Menial jobs help students become adults

Updated: 2011-08-05 07:55

By Li Xing (China Daily)

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Menial jobs help students become adults

On a flight from Beijing to Washington in mid-June, my colleague met several Chinese college students. Enrolled in a summer work/travel program, they were excited about the chance to live and work in the United States for a few months.

According to the US State Department, the program provides foreign students with an opportunity "to experience and to be exposed to the people and way of life" in the US. Since the program opened to Chinese college students in 2007, a few hundred of them have worked and traveled in the US.

I met one of these students on a flight from San Francisco to Washington this week. She had just finished a brief internship at a seafood processing plant in Kodiak, Alaska. She did not have a lot to say about her job, except that the work was boring. Worse, she didn't have much chance to practice her English, since many of her co-workers were Filipinos.

And of course Kodiak, or even Anchorage, was too small for a college sophomore who grew up in Tianjin and now studies in Beijing, both cities of more than 10 million people. She told me she was looking forward to exploring the "lower 48" states and getting a real sense of the United States.

I've read reports about such programs on college websites and those of others providing services for studies abroad.

One featured a group of 18 students from Guangdong Agriculture, Industry, and Business School, who worked in hotels, restaurants, and seafood processing plants in seven states from Alaska to Texas.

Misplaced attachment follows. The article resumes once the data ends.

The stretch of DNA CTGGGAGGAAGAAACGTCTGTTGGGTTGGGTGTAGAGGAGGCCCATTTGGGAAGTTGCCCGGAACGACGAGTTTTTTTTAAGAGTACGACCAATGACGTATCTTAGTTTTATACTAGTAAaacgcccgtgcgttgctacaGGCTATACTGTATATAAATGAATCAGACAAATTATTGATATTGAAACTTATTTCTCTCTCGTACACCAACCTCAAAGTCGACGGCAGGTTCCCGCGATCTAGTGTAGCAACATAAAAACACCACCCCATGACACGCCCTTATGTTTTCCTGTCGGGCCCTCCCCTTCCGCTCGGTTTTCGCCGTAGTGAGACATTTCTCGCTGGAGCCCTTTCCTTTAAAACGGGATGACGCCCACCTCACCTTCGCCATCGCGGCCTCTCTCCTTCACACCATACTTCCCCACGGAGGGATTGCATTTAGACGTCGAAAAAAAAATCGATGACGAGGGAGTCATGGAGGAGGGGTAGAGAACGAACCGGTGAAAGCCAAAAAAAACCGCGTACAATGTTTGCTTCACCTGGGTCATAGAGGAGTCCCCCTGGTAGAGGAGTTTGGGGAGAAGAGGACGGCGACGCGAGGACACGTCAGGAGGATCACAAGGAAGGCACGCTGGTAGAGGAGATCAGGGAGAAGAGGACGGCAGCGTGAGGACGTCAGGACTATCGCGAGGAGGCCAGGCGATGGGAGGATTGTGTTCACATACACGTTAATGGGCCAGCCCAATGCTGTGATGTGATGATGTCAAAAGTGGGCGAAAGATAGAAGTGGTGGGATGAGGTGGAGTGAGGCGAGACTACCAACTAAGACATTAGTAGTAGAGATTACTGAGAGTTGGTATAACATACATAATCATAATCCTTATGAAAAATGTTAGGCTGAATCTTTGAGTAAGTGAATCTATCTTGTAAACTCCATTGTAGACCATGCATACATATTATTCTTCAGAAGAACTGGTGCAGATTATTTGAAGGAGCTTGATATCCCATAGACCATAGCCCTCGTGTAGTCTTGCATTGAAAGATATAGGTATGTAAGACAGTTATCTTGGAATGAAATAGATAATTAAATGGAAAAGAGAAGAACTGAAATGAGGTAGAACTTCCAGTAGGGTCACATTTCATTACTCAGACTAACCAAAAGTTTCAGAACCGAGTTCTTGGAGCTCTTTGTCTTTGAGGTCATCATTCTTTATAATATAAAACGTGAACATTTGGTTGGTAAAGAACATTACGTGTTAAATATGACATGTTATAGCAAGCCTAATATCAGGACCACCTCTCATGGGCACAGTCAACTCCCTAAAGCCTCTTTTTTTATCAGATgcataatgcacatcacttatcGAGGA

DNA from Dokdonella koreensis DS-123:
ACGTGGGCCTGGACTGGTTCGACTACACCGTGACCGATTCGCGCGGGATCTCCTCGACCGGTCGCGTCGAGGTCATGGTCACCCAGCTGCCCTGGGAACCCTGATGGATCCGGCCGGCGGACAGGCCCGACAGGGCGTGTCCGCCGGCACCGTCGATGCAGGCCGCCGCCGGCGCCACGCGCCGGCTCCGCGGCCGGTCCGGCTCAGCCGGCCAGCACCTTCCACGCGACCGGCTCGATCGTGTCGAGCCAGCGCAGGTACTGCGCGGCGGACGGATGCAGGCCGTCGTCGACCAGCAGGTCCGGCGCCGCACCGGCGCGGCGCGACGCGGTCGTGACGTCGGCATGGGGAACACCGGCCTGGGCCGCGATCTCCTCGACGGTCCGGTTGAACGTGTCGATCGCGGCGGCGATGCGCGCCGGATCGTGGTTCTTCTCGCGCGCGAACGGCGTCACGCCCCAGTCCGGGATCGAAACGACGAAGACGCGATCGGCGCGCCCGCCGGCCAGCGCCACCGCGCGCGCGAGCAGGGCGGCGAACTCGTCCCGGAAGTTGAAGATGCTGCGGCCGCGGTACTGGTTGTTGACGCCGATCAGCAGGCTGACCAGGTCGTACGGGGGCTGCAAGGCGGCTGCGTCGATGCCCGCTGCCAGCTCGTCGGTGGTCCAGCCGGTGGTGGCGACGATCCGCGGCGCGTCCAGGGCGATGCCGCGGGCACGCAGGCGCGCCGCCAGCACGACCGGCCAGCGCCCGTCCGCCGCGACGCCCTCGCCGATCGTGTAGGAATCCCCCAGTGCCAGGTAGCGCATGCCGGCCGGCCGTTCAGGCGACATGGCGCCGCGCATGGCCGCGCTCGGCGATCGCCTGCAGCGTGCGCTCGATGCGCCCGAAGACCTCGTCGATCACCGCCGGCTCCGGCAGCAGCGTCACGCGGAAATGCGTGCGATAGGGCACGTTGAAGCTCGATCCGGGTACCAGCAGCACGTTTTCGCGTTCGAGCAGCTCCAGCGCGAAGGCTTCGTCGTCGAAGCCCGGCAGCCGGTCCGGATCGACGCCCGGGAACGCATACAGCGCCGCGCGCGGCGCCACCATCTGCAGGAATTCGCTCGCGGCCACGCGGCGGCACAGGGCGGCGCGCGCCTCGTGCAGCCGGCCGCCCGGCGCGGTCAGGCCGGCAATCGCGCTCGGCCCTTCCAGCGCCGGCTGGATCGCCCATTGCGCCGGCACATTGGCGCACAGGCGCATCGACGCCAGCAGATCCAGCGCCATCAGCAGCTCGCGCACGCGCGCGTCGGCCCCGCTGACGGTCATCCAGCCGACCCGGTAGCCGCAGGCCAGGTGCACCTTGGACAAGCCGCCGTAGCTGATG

Two hotel majors had to work hard to meet the demands of their jobs at a four-star hotel. One business major worked at a McDonald's, delivering orders.

Sun Geng, a finance major from Tianjin Foreign Studies University, started his three-month visit last year at a fast food restaurant in Florida. His first job was making the steak. Soon he also learned to make French fries, clean the kitchen, and take out the garbage.

When business slowed down as a result of the oil spill in the Gulf of Mexico, he headed north and worked in a Chinese restaurant in New York.

Like the young woman I met on the plane, most of the students said their jobs were difficult and monotonous.

According to Sun, some of his fellow students said they were spending money to "eat bitter".

I believe their reaction can be attributed in part to the fact that most of them are only young and may not have done such jobs as cleaning their rooms at home.

The current education system in China does not do enough to address this problem. Only students from poverty-stricken families feel the need to take part-time jobs while they are in college. In the US, it is common for college students to work during the summer to help pay their tuition.

In that sense, the summer work/travel program is likely to help spoiled young Chinese learn what life is like in grassroots America.

Lan Yufan, a student leader from the Guangdong school, worked last year as a cashier at a supermarket attached to a gas station. He said he had to memorize all the English names of cigarettes and liquors, as well as their locations in the store. Some customers were impatient with him because he had trouble understanding their heavy accents.

However, he soon learned to express himself in simple English, instead of "organizing my thoughts" in Chinese and then translating into English.

Above all, the Chinese students seem to have learned to become independent, after a lifetime of having their affairs handled by their parents or schools.

Despite her grumbling, my flight-mate learned to make her own decisions and book her own travel to see cities on both the East and West coasts of the US.

When we met, she had already gotten on and off three flights, from Kodiak to Anchorage, from Anchorage to Seattle and from Seattle to San Francisco. After she landed in Washington, she would take a bus to Chinatown, and there she would board an overnight bus to New York.

I'd like to be a fly on the wall when she gets there.

The author is assistant editor-in-chief of China Daily and its chief US correspondent. E-mail:

(China Daily 08/05/2011 page8)